10 X 10 inches, 288 pages
38 pages of colour plates, plus scores of black-&-white photographs
|Out of print|
Life Along the Opeongo Line
The Story of a Colonization Road
A CAREFULLY RESEARCHED AND RICHLY ENTERTAINING social history of this unique Canadian heritage settlement road running from Farrrell's Landing below Renfrew on the Ottawa River to Bark Lake near Barry's Bay in the Algonquin Park region of Ontario. This lavish edition is illustrated with archival and contemporary photographs134 black & white photos and 45 colour plates. In it, you will find:
Awesome accounts of the courage, fortitude, good humour, and boundless spirit that enabled these settlers not only to survive but to thrive in the Canadian wilderness
Original diaries of surveyor Hamlet Burritt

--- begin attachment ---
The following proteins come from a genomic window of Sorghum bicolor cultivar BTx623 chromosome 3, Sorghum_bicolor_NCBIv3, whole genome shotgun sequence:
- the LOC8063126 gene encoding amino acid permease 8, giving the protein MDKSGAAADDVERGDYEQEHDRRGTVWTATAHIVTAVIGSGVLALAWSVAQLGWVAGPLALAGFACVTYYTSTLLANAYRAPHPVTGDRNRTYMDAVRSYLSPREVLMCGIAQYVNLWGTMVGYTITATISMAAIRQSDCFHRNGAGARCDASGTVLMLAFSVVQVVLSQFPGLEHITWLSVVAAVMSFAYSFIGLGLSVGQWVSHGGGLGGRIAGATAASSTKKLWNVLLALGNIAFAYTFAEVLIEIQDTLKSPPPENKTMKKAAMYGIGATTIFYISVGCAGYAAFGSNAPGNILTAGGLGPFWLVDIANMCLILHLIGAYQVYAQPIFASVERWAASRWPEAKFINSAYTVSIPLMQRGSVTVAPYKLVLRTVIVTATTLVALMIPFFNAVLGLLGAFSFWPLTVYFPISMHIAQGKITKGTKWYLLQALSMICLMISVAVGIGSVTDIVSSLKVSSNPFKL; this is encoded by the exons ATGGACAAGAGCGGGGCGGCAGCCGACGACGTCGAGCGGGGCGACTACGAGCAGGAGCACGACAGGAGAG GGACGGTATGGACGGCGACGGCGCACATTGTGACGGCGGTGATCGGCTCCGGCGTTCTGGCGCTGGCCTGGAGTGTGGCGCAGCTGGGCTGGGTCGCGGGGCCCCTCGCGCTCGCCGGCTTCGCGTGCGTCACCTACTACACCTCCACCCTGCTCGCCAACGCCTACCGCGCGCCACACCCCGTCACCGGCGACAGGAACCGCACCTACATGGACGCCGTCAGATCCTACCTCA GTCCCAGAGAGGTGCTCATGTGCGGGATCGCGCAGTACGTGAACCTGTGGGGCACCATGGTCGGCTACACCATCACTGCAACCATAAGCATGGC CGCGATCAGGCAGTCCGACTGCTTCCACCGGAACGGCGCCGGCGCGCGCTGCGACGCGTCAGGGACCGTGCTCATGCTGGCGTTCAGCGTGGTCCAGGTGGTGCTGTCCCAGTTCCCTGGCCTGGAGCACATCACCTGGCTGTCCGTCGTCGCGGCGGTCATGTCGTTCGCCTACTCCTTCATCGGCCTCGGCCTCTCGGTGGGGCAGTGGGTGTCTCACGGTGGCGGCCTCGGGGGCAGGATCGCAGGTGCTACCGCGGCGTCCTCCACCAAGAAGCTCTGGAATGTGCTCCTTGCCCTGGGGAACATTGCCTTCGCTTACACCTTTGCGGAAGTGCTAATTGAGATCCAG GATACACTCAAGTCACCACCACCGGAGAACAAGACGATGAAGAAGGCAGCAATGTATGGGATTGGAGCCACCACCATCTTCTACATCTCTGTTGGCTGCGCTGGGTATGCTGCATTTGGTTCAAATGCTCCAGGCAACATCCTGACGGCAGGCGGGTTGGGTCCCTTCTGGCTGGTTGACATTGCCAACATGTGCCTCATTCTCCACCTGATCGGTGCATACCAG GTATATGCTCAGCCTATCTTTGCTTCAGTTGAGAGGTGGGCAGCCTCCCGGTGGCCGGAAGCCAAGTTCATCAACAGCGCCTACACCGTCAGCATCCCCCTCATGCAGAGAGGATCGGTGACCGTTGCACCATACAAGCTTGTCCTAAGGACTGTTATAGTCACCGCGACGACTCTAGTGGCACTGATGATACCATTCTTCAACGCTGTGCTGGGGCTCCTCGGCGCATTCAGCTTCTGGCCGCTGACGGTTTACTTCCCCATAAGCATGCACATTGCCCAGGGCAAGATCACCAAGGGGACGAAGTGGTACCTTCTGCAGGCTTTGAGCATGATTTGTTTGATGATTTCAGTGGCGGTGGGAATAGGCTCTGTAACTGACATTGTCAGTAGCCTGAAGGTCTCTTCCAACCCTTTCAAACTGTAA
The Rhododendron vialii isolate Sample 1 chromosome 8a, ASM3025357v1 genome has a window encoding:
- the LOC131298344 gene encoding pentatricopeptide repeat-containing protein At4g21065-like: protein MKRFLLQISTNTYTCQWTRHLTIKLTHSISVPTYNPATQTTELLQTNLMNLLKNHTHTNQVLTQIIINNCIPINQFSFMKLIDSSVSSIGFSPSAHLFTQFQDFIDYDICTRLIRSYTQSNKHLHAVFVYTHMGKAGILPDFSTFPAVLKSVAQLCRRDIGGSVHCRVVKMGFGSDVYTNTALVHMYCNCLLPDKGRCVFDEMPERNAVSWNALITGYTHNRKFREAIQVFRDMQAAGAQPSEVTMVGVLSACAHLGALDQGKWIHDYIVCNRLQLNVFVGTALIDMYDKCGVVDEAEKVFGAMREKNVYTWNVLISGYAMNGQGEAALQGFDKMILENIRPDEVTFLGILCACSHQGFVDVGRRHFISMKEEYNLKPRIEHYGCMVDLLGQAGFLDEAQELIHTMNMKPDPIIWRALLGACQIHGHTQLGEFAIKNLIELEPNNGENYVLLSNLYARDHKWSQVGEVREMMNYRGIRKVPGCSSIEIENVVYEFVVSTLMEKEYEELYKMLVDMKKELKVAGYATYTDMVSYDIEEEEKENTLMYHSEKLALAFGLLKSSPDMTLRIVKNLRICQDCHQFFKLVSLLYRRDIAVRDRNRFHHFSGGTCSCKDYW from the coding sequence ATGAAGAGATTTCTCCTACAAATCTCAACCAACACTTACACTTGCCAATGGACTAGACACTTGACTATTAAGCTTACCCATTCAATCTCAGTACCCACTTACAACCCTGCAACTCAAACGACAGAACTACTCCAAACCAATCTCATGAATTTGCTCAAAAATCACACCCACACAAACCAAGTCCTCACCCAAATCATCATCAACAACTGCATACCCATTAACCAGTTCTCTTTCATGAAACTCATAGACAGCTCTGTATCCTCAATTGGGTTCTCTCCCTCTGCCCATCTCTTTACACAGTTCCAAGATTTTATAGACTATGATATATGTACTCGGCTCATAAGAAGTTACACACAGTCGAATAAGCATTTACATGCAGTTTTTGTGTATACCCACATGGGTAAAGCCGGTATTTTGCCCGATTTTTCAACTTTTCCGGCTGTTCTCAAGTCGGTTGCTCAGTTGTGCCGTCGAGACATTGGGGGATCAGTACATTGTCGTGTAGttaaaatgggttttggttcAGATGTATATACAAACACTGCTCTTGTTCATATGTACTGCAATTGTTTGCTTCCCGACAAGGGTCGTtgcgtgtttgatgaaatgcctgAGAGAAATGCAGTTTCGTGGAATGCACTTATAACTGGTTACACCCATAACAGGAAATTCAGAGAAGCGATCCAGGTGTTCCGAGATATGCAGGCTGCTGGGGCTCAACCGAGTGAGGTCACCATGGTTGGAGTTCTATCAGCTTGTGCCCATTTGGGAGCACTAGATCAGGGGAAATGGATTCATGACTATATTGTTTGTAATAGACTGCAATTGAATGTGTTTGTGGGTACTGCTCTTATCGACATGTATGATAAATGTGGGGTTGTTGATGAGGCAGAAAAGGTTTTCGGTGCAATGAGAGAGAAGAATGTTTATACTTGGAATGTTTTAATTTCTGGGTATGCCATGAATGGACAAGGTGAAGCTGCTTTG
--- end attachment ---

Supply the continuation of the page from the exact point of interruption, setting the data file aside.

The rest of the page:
Crown Land Agent T.P. French's "Tract for Intending Settlers," written to entice immigrants
Scores of tales told by descendants of the first settlers, Irish, Scots, Germans, Poles, and Canadiens.
Tales by celebrated storytellers of Opeongo legends Alexander MacDonnell, The Last Laird, Archibald McNab, J.R. Booth, Taddy Hagerty, and others, who once lived in such thriving villages and towns as Castleford, Second Chute (Renfrew), Dacre, Esmonde, Clontarf, Brudenell, Balaclava, Rockingham, Mount St. Patrick, Newfoundout, Wilno, and Barry's Bay
Joan Finnigan has been at the forefront of Canadian literature and oral history since the 1960s, when Robert Weaver featured her poetry on CBC Radio and the National Film Board produced her Genie award-winning screenplay The Best Damn Fiddler from Calabogie to Kaladar. She has published thirty books, half of them inspired by the Ottawa Valley, including her ground-breaking, best-selling oral histories, of which several have won prestigious regional awards.
The daughter of Ottawa Senator hockey legend Frank Finnigan and the mother of three children, Joan Finnigan was born in Ottawa and educated at Lisgar Collegiate, Carleton University, and Queen’s University. She now summers at her log farmhouse on Hambly Lake north of Kingston, Ontario, and winters in Aylmer, Quebec.